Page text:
As of noon New York time today, April 12, the Standard & Poor’s 500 was up 0.47% and the Dow Jones Industrial Average had gained 0.34%. The NASDAQ Composite was higher by 0.73% and the NASDAQ 100 had moved up by 0.67%. The small cap Russell 2000 had tacked on 1.49%. And then by the close stocks had given up all these gains and more. For the day, the S&P 500 closed down 0.34% and the Dow was off 0.26%. The NASDAQ Composite ended lower by 0.30% and the NASDAQ 100 was down 0.36%. The small cap Russell 2000 managed to close up 0.33% on the day.
Don’t sell those oil stocks yet! Back at the beginning of the year, I anticipated that coming conflict between Russia and the Ukraine would drive up the price of oil, and the stocks I added to my portfoliohene stocks (COP, EQNR, LNG) have all been up big. But, I don’t think it’s time to sell yet. Why? Summer. Summer is the big driving season in the Northern Hemisphere, and right now (in what’s called the “shoulder season”) reserves of gasoline are supposed to be replenished in anticipation of summer. But that’s not happening due to Russia-Ukraine, and I think with summer we will see prices for oil spike even higher. That’s why I wouldn’t sell these stocks yet. (And that’s despite of the selling today, March 28, on more lockdowns in China)
The United States and Europe have reached an agreement to expand U.S. supplies of natural gas to Europe in an effort to reduce Europe’s dependence on Russian natural gas.
Details are bit vague. And wishful thinking is a big ingredient. The basis problem is that Russia supplies Europe with 150 billion cubic meters of natural gas every year via pipelines. U.S. and other sources can’t match increase production to that level and the infrastructure to get the gas to Europe simply doesn’t exist. Yet the goal has now been put on paper and the agreement promises that Europe will get at least 15 billion cubic meters of additional LNG supplies by the end of the year. Even though it is not clear where the natural gas welcome from or how ti will be delivered.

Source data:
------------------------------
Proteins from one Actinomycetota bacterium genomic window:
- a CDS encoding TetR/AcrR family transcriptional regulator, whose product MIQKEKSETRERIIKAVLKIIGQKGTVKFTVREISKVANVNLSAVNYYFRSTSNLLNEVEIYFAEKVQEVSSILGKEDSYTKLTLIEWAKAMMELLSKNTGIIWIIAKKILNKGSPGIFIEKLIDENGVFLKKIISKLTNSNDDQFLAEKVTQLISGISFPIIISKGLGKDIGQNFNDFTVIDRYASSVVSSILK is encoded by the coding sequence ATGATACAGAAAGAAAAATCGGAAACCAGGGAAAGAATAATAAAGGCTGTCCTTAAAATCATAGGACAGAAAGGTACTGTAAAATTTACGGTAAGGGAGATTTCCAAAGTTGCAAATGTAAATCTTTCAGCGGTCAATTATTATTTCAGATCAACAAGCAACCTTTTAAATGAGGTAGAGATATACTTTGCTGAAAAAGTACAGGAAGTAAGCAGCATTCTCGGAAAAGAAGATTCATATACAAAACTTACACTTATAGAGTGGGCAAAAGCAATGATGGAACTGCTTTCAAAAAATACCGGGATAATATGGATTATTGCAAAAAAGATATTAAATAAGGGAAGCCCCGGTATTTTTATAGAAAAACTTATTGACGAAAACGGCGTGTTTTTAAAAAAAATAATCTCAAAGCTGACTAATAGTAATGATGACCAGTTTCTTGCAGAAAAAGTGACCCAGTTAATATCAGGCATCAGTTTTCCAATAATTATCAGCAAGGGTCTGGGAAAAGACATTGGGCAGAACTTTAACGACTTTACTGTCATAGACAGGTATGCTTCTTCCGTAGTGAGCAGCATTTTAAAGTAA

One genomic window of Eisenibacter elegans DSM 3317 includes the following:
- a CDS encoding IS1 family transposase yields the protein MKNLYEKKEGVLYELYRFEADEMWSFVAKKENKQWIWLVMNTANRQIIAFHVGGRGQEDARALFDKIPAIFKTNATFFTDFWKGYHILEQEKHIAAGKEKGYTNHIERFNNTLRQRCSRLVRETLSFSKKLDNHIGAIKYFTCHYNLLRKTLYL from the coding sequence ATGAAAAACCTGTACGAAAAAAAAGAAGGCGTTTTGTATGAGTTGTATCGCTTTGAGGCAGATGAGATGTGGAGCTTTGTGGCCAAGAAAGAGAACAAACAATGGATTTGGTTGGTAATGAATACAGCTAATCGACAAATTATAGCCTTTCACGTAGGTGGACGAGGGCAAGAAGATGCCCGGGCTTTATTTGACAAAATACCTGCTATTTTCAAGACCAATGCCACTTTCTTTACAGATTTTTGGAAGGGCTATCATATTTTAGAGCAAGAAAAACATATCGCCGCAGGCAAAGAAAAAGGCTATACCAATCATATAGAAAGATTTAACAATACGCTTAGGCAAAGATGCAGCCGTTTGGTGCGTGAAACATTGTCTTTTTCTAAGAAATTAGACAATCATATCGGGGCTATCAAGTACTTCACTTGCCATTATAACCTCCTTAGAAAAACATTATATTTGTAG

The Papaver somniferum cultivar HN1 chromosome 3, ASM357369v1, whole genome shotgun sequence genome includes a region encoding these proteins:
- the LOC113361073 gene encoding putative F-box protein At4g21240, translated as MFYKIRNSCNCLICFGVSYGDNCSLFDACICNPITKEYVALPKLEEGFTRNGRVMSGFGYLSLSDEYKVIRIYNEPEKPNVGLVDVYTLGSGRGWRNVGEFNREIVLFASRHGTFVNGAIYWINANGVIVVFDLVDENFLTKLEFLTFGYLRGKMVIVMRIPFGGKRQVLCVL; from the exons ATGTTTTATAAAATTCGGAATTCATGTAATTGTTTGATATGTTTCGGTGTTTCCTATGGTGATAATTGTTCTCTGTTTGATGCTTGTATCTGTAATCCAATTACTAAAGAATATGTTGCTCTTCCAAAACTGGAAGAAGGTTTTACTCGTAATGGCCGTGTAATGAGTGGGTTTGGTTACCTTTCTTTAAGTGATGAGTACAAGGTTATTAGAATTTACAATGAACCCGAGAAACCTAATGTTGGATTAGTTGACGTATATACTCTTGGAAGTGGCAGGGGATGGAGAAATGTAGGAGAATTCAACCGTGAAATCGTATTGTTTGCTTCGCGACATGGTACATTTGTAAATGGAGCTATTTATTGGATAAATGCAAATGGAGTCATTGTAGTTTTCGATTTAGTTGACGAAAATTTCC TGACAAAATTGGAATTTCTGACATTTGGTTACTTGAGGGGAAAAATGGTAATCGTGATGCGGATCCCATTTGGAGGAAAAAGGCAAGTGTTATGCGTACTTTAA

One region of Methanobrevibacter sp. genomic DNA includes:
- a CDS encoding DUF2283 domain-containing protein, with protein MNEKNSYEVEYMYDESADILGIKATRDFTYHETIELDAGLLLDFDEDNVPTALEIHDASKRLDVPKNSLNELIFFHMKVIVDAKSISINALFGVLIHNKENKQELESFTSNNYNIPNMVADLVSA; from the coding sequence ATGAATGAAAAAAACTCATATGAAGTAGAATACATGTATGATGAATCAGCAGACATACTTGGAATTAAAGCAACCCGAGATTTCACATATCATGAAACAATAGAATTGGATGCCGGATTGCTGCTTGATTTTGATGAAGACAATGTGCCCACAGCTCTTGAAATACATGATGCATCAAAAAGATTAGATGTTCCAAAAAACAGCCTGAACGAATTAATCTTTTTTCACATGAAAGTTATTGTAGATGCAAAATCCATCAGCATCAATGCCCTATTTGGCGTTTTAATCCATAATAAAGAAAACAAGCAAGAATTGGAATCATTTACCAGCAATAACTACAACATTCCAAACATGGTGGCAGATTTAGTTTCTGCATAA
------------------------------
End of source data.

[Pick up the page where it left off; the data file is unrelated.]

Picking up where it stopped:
Oil rallied again today with U.S. benchmark West Texas Intermediate up 4.79% on the day to $114.79 a barrel and international benchmark Brent up 5.12% to $121.39 a barrel. So, natural, oil and gas equities stocks are up today. And the broader market is down. What else isn’t new?
The United States will ban imports of oil and natural gas from Russia, President Biden announced Tuesday. U.S. allies in Europe also announced action on the energy front with a plan to cut natural gas imports from Russia by two-thirds in 2022. Even though the White House has said that the long-lead time on the ban would give importers and consumers time to find other sources by the end of 2022, oil futures soared today with the price of West Texas Intermediate, the U.S. crude benchmark, climbing to $126.98 a barrel, up 6.35%, for April delivery as of 12:30 p.m. in New York. International benchmark Brent creek rose 6.52%to $131.24 a barrel for April delivery.
I suppose there is something else that could add to the supply of bad news today on oil supply, but we’ve already got a full dance card At 2 P.m. in New York U.S. crude benchmark West Texas Intermediate traded up 5.07% to $121.55 a barrel; international benchmark Brent crude was up 6.24% to $125.48 a barrel. Where to start?